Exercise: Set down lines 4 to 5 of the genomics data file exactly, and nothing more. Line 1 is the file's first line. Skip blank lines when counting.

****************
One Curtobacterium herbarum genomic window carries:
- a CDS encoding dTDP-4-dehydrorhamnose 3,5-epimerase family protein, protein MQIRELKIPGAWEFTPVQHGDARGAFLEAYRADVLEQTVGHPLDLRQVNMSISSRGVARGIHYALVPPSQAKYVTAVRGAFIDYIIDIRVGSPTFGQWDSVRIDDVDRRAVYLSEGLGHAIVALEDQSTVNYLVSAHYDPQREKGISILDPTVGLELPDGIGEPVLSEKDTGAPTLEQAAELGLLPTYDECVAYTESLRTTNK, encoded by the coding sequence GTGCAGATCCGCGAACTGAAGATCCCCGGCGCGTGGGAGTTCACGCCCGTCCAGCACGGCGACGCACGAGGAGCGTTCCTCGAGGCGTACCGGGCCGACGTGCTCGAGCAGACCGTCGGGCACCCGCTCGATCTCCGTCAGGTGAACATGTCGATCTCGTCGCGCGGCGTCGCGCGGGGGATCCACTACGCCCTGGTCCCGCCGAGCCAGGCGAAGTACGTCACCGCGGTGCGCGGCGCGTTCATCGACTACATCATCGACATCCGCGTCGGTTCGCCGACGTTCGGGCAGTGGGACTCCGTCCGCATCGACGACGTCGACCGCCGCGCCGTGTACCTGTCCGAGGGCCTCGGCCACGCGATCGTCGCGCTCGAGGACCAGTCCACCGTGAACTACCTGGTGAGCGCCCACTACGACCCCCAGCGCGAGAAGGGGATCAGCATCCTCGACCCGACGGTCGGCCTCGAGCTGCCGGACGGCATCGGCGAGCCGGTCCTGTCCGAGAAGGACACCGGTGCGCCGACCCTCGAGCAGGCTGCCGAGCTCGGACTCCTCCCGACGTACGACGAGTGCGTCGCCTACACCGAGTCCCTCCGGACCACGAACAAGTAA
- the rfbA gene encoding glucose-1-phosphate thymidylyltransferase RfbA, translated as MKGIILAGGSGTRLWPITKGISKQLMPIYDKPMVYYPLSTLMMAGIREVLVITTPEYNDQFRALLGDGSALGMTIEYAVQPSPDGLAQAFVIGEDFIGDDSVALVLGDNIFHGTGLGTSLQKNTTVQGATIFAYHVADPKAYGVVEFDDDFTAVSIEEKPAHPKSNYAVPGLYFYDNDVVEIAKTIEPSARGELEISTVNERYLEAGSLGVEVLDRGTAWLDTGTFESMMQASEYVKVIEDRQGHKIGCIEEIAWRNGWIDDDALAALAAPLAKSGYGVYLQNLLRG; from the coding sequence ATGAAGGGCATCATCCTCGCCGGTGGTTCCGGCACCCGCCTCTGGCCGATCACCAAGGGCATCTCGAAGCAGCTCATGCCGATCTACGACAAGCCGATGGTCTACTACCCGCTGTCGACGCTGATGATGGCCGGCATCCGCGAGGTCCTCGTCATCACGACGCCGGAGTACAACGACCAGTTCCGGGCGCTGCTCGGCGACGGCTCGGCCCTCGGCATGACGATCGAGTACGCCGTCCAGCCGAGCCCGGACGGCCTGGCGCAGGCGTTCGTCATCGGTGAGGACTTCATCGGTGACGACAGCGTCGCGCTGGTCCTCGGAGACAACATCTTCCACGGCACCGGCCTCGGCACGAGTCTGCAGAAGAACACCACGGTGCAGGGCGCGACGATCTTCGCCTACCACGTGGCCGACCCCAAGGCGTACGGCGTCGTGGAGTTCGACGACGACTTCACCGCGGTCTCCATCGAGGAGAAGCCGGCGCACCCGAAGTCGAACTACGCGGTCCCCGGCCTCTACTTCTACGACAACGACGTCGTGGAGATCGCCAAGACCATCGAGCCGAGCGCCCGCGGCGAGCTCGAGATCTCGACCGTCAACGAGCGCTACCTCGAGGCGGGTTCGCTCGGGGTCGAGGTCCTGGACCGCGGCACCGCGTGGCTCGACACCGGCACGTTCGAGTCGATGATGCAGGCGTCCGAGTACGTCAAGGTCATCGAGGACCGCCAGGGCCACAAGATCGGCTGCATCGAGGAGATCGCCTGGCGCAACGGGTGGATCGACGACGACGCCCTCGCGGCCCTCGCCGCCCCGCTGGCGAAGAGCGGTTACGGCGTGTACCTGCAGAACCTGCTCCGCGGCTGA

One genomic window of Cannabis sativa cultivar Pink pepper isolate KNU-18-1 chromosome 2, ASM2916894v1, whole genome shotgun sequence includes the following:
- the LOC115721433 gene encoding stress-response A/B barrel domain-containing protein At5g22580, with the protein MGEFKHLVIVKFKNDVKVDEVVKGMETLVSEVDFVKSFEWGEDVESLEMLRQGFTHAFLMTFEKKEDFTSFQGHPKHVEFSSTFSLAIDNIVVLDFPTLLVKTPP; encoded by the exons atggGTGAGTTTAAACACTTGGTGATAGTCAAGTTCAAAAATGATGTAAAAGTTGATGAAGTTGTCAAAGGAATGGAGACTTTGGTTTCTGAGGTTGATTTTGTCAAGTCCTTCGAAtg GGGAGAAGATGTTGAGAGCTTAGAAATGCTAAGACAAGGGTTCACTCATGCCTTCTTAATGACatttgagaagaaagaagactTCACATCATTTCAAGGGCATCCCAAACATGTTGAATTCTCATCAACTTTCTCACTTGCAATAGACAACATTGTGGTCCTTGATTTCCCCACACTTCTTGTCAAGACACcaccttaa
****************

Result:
One genomic window of Cannabis sativa cultivar Pink pepper isolate KNU-18-1 chromosome 2, ASM2916894v1, whole genome shotgun sequence includes the following:
- the LOC115721433 gene encoding stress-response A/B barrel domain-containing protein At5g22580, with the protein MGEFKHLVIVKFKNDVKVDEVVKGMETLVSEVDFVKSFEWGEDVESLEMLRQGFTHAFLMTFEKKEDFTSFQGHPKHVEFSSTFSLAIDNIVVLDFPTLLVKTPP; encoded by the exons atggGTGAGTTTAAACACTTGGTGATAGTCAAGTTCAAAAATGATGTAAAAGTTGATGAAGTTGTCAAAGGAATGGAGACTTTGGTTTCTGAGGTTGATTTTGTCAAGTCCTTCGAAtg GGGAGAAGATGTTGAGAGCTTAGAAATGCTAAGACAAGGGTTCACTCATGCCTTCTTAATGACatttgagaagaaagaagactTCACATCATTTCAAGGGCATCCCAAACATGTTGAATTCTCATCAACTTTCTCACTTGCAATAGACAACATTGTGGTCCTTGATTTCCCCACACTTCTTGTCAAGACACcaccttaa